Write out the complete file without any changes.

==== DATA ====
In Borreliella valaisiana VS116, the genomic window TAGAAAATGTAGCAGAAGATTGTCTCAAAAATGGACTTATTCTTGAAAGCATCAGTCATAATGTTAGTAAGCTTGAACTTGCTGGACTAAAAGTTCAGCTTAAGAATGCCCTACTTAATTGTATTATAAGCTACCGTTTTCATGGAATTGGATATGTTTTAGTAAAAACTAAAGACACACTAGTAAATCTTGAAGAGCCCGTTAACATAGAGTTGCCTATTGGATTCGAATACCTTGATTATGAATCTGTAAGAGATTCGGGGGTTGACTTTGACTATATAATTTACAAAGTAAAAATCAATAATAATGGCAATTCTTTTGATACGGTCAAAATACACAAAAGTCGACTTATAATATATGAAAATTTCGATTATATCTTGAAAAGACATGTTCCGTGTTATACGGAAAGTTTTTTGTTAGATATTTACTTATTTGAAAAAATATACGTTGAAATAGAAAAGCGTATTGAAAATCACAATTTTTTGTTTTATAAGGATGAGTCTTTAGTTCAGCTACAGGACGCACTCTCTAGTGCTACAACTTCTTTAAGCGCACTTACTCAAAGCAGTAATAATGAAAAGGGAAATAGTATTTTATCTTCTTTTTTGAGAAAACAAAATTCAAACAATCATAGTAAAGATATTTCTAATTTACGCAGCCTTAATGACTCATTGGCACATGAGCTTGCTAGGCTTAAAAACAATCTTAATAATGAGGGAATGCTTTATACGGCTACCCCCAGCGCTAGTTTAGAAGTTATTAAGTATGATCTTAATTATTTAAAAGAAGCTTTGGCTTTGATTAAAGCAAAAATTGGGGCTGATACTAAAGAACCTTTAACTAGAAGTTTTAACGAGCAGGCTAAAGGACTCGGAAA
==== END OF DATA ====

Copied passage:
In Borreliella valaisiana VS116, the genomic window TAGAAAATGTAGCAGAAGATTGTCTCAAAAATGGACTTATTCTTGAAAGCATCAGTCATAATGTTAGTAAGCTTGAACTTGCTGGACTAAAAGTTCAGCTTAAGAATGCCCTACTTAATTGTATTATAAGCTACCGTTTTCATGGAATTGGATATGTTTTAGTAAAAACTAAAGACACACTAGTAAATCTTGAAGAGCCCGTTAACATAGAGTTGCCTATTGGATTCGAATACCTTGATTATGAATCTGTAAGAGATTCGGGGGTTGACTTTGACTATATAATTTACAAAGTAAAAATCAATAATAATGGCAATTCTTTTGATACGGTCAAAATACACAAAAGTCGACTTATAATATATGAAAATTTCGATTATATCTTGAAAAGACATGTTCCGTGTTATACGGAAAGTTTTTTGTTAGATATTTACTTATTTGAAAAAATATACGTTGAAATAGAAAAGCGTATTGAAAATCACAATTTTTTGTTTTATAAGGATGAGTCTTTAGTTCAGCTACAGGACGCACTCTCTAGTGCTACAACTTCTTTAAGCGCACTTACTCAAAGCAGTAATAATGAAAAGGGAAATAGTATTTTATCTTCTTTTTTGAGAAAACAAAATTCAAACAATCATAGTAAAGATATTTCTAATTTACGCAGCCTTAATGACTCATTGGCACATGAGCTTGCTAGGCTTAAAAACAATCTTAATAATGAGGGAATGCTTTATACGGCTACCCCCAGCGCTAGTTTAGAAGTTATTAAGTATGATCTTAATTATTTAAAAGAAGCTTTGGCTTTGATTAAAGCAAAAATTGGGGCTGATACTAAAGAACCTTTAACTAGAAGTTTTAACGAGCAGGCTAAAGGACTCGGAAA